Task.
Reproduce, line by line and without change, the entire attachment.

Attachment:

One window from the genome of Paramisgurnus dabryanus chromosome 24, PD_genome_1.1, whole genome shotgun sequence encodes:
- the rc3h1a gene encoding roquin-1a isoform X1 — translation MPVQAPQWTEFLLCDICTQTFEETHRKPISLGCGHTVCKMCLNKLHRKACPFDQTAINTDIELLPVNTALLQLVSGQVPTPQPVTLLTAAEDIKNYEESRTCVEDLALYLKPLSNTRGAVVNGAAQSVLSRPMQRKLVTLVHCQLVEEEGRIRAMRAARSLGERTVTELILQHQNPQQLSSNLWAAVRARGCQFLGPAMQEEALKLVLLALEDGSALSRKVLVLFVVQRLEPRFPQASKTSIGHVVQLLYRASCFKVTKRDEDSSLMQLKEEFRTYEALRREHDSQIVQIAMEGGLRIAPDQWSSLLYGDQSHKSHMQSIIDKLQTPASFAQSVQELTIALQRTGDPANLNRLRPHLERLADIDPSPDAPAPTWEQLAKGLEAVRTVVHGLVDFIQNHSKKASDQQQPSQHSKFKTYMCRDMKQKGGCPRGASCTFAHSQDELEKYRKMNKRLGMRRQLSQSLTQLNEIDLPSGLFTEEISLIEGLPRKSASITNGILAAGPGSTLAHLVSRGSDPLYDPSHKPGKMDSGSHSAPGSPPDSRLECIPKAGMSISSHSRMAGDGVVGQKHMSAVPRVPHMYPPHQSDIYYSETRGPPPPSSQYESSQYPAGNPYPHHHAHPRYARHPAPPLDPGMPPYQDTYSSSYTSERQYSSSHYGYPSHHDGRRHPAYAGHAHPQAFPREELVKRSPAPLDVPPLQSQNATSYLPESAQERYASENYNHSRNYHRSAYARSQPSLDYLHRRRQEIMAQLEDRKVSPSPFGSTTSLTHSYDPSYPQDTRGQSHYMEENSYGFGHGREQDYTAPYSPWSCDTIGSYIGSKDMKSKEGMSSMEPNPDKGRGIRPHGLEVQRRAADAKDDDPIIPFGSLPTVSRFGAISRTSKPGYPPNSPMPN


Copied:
One window from the genome of Paramisgurnus dabryanus chromosome 24, PD_genome_1.1, whole genome shotgun sequence encodes:
- the rc3h1a gene encoding roquin-1a isoform X1 — translation MPVQAPQWTEFLLCDICTQTFEETHRKPISLGCGHTVCKMCLNKLHRKACPFDQTAINTDIELLPVNTALLQLVSGQVPTPQPVTLLTAAEDIKNYEESRTCVEDLALYLKPLSNTRGAVVNGAAQSVLSRPMQRKLVTLVHCQLVEEEGRIRAMRAARSLGERTVTELILQHQNPQQLSSNLWAAVRARGCQFLGPAMQEEALKLVLLALEDGSALSRKVLVLFVVQRLEPRFPQASKTSIGHVVQLLYRASCFKVTKRDEDSSLMQLKEEFRTYEALRREHDSQIVQIAMEGGLRIAPDQWSSLLYGDQSHKSHMQSIIDKLQTPASFAQSVQELTIALQRTGDPANLNRLRPHLERLADIDPSPDAPAPTWEQLAKGLEAVRTVVHGLVDFIQNHSKKASDQQQPSQHSKFKTYMCRDMKQKGGCPRGASCTFAHSQDELEKYRKMNKRLGMRRQLSQSLTQLNEIDLPSGLFTEEISLIEGLPRKSASITNGILAAGPGSTLAHLVSRGSDPLYDPSHKPGKMDSGSHSAPGSPPDSRLECIPKAGMSISSHSRMAGDGVVGQKHMSAVPRVPHMYPPHQSDIYYSETRGPPPPSSQYESSQYPAGNPYPHHHAHPRYARHPAPPLDPGMPPYQDTYSSSYTSERQYSSSHYGYPSHHDGRRHPAYAGHAHPQAFPREELVKRSPAPLDVPPLQSQNATSYLPESAQERYASENYNHSRNYHRSAYARSQPSLDYLHRRRQEIMAQLEDRKVSPSPFGSTTSLTHSYDPSYPQDTRGQSHYMEENSYGFGHGREQDYTAPYSPWSCDTIGSYIGSKDMKSKEGMSSMEPNPDKGRGIRPHGLEVQRRAADAKDDDPIIPFGSLPTVSRFGAISRTSKPGYPPNSPMPN